Mining Challenges and Social Justice in Africa: Connecting the Jesuit Social Centers and Institutions working in the field
Justice in Mining Network, a Global Ignatian Advocacy Network (GIAN), Jesuit Justice and Ecology Network Africa (JENA) and Jesuits Mission in UK, held a webinar on 20th April 2023.
The webinar was attended by 13 participants from various Jesuits Organizations across the globe. The objective of the webinar was to bring the centres together to forge a working relationship among the Jesuit social centres working on Mining related areas. An overall goal for the meeting was to:
1) Recap previous meetings held in Lubumbashi, DRC and Loyola, Spain on mining issues in 2022
2) Know the various social centres working on mining-related issues/areas
3) Network and forge collaborations
Guillermo Otano the coordinator for the Justice in Mining Network, a Global Ignatian Advocacy Network (GIAN) established in 2008 took the opportunity to introduce the network and its core group, mentioning the Jesuit social centers affiliated with the network. The global core group of the network is made up Jesuits Conferences from across the continents. During his briefing, he mentioned the thematic priorities of the network, including:
1) Stopping the criminalization of human rights and environmental defenders,
2) Corporate regulation and accountability, and
3)Collecting mining narratives from both local to global perspectives.
He mentioned a strategic plan that came in place with the goal of mapping and identifying Jesuit social centres associated with mining. The mapping, as he elaborated include several social centres and institutions concerned with mining related projects. Still on the network’s 2019-2023 strategic plan, he delineated four core strategies currently being pursued, including communicating and fundraising, building alliances, advocating for justice and promoting research and documentation.
Further, in his briefing remarks, he mentioned some of the recent meetings undertaken by the network and the current focus of the network within the year. In terms of the efforts made by Justice in Mining Network, he noted a lack of clear guideline that inform global activism. He mentioned future meetings activists, human rights defenders to take place in Indonesia, an opportunity for participants to take note. At the global level, he noted of a binding treaty spearheaded by the United Nations, and a round-table negotiation that interested social centres can use to advance their advocacy. While reflecting on the outcome of Loyola meeting in Spain, Guillermo pointed out that representative from the core groups were invited in Loyola to give report of the progress. Focus of the meeting covered many areas, including 1) just transitions and mining that brought together different social centres and organizations from across the globe.2) Justice in mining that brought together different social centres, universities, countries, and other concerned parties in mining. The meeting also dwelled on the core thematic areas of the Global Justice Network on Mining. From the meeting, there was a rallying call to regional networking and global collaboration to bring on board stakeholders and create a space for sharing valuable resources for advocacy. In addition, he opined that the meeting created a space that social centres at the African regional level can exploit. Building from the observations from Loyola meeting, the need for networking and global collaboration remain top of the agenda for the Jesuit social centres.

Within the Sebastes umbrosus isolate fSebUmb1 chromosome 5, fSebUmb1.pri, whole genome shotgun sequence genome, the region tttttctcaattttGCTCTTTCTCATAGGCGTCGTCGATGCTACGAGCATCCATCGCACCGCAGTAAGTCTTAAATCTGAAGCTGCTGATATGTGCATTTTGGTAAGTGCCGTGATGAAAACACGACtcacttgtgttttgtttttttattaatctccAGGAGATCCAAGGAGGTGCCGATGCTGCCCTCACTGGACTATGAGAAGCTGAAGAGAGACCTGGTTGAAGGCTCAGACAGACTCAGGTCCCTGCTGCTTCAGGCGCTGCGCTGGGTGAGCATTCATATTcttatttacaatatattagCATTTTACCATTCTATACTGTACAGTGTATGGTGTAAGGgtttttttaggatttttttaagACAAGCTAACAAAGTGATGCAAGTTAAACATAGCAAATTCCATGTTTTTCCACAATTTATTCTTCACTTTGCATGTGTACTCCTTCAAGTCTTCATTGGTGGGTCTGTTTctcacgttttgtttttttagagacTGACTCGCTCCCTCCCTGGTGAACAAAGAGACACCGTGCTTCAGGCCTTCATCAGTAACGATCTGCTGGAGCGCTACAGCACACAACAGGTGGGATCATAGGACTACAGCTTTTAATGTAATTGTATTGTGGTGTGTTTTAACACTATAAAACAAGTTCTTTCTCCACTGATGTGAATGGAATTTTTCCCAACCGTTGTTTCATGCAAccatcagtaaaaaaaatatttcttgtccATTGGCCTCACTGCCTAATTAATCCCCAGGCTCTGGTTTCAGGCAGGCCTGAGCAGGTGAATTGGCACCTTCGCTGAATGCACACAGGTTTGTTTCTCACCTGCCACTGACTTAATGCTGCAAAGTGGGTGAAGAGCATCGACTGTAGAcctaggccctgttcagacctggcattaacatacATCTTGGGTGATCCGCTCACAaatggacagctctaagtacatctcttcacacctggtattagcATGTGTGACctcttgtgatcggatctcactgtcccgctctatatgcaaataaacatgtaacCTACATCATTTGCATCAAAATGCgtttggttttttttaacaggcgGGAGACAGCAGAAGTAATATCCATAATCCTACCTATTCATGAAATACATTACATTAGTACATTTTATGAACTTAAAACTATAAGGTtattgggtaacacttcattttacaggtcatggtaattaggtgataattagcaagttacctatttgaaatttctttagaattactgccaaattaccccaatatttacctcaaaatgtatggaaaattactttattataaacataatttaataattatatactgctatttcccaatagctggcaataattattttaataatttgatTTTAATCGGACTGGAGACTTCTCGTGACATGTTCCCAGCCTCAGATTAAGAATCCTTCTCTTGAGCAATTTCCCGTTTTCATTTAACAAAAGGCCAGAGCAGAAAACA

JENA was represented by Kevin Ouko, who mentioned a pervasive problem of poverty and how it affects various regions in Sub-Saharan Africa including common problems such as corruption, climate change, mining impacts on the environment, and extractivism. He presented the data on Africa’s dependency on exports and Africa mineral production, where price instability of exports affect the economic growth of these commodity-rich countries. He echoed on the status of technology minerals and the green transition and how green energy transition will influence the extractive economic models. On the extractive economic models, he pointed out the human rights abuse associated with the colonial extractive models that do not support fair distribution of mineral products. He made a call for the participants to reflect on the mining economy in Africa, and how an inclusive economic models can be reimagined to bring equity in the distribution of mineral benefits.
Fr Jean Nyembo, from Arrupe Centre for Research and Training (CARF) gave a recap on Lubumbashi meeting. The core goal of that meeting was on how Africa can achieve just transition from carbon-intensive practices. The call for green energy as he mentioned was discussed on the light of finding ways to change the extractive models that burden the environment. In the Lubumbashi meeting, Fr. Nyembo, observed, the call was to change in the paradigm of exploitation so that depositing countries can benefit from minerals, but more importantly to adopt better alternative to mining. Coming to the present challenge, he noted the need for the global partners to rally their efforts together to develop a bargaining power to achieve positive outcomes in advocacy. Jack Piper from Jesuit Social Services, Australia gave the perspective from Canada, the objective, to help draw lessons that social centres in Africa can emulate. Creating spaces for voices of local communities to be heard was also highlighted as an essential element in bring justice to victims and forging a common ground in bring changes in the mining sector. While concluding the discussion , social centres undertaking different projects were invited to share and create links for joint undertakings. The centres agreed to forge a common front in addressing mining injustices in their respective communities.
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